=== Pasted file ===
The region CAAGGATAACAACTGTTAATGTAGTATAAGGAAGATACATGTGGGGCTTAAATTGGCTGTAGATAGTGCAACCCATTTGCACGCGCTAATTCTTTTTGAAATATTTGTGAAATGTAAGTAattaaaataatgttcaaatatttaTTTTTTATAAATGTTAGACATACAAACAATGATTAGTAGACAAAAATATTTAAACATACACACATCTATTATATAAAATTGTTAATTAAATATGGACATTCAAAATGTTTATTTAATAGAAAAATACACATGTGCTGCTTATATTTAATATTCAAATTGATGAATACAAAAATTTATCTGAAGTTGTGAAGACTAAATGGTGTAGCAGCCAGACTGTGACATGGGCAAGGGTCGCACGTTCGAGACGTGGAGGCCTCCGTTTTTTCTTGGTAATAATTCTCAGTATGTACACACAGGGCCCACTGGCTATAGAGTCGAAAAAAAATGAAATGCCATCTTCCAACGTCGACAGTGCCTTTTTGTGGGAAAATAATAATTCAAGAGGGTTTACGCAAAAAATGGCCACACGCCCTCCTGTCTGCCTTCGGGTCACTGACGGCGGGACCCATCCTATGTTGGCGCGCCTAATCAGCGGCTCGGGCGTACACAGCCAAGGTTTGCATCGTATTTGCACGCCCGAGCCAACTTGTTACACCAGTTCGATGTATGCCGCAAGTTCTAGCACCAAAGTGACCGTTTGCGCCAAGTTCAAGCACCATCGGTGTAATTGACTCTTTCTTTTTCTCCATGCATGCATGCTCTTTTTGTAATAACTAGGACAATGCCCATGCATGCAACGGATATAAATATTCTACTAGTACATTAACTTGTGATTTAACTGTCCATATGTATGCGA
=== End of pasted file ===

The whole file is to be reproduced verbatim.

The region CAAGGATAACAACTGTTAATGTAGTATAAGGAAGATACATGTGGGGCTTAAATTGGCTGTAGATAGTGCAACCCATTTGCACGCGCTAATTCTTTTTGAAATATTTGTGAAATGTAAGTAattaaaataatgttcaaatatttaTTTTTTATAAATGTTAGACATACAAACAATGATTAGTAGACAAAAATATTTAAACATACACACATCTATTATATAAAATTGTTAATTAAATATGGACATTCAAAATGTTTATTTAATAGAAAAATACACATGTGCTGCTTATATTTAATATTCAAATTGATGAATACAAAAATTTATCTGAAGTTGTGAAGACTAAATGGTGTAGCAGCCAGACTGTGACATGGGCAAGGGTCGCACGTTCGAGACGTGGAGGCCTCCGTTTTTTCTTGGTAATAATTCTCAGTATGTACACACAGGGCCCACTGGCTATAGAGTCGAAAAAAAATGAAATGCCATCTTCCAACGTCGACAGTGCCTTTTTGTGGGAAAATAATAATTCAAGAGGGTTTACGCAAAAAATGGCCACACGCCCTCCTGTCTGCCTTCGGGTCACTGACGGCGGGACCCATCCTATGTTGGCGCGCCTAATCAGCGGCTCGGGCGTACACAGCCAAGGTTTGCATCGTATTTGCACGCCCGAGCCAACTTGTTACACCAGTTCGATGTATGCCGCAAGTTCTAGCACCAAAGTGACCGTTTGCGCCAAGTTCAAGCACCATCGGTGTAATTGACTCTTTCTTTTTCTCCATGCATGCATGCTCTTTTTGTAATAACTAGGACAATGCCCATGCATGCAACGGATATAAATATTCTACTAGTACATTAACTTGTGATTTAACTGTCCATATGTATGCGA